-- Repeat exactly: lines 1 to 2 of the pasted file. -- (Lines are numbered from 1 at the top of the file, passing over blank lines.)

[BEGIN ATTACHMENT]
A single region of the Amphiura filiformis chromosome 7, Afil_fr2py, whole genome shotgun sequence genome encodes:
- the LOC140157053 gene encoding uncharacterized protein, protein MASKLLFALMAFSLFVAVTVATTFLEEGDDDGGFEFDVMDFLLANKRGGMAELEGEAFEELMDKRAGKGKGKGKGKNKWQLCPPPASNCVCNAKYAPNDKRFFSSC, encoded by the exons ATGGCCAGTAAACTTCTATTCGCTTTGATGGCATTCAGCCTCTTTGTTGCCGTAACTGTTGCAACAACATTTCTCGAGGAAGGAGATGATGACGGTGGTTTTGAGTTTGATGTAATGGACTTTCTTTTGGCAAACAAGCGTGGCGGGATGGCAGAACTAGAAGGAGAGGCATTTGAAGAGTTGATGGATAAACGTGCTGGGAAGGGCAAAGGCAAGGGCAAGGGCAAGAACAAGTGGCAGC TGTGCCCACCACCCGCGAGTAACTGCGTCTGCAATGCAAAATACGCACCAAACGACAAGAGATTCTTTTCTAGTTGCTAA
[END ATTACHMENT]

A single region of the Amphiura filiformis chromosome 7, Afil_fr2py, whole genome shotgun sequence genome encodes:
- the LOC140157053 gene encoding uncharacterized protein, protein MASKLLFALMAFSLFVAVTVATTFLEEGDDDGGFEFDVMDFLLANKRGGMAELEGEAFEELMDKRAGKGKGKGKGKNKWQLCPPPASNCVCNAKYAPNDKRFFSSC, encoded by the exons ATGGCCAGTAAACTTCTATTCGCTTTGATGGCATTCAGCCTCTTTGTTGCCGTAACTGTTGCAACAACATTTCTCGAGGAAGGAGATGATGACGGTGGTTTTGAGTTTGATGTAATGGACTTTCTTTTGGCAAACAAGCGTGGCGGGATGGCAGAACTAGAAGGAGAGGCATTTGAAGAGTTGATGGATAAACGTGCTGGGAAGGGCAAAGGCAAGGGCAAGGGCAAGAACAAGTGGCAGC TGTGCCCACCACCCGCGAGTAACTGCGTCTGCAATGCAAAATACGCACCAAACGACAAGAGATTCTTTTCTAGTTGCTAA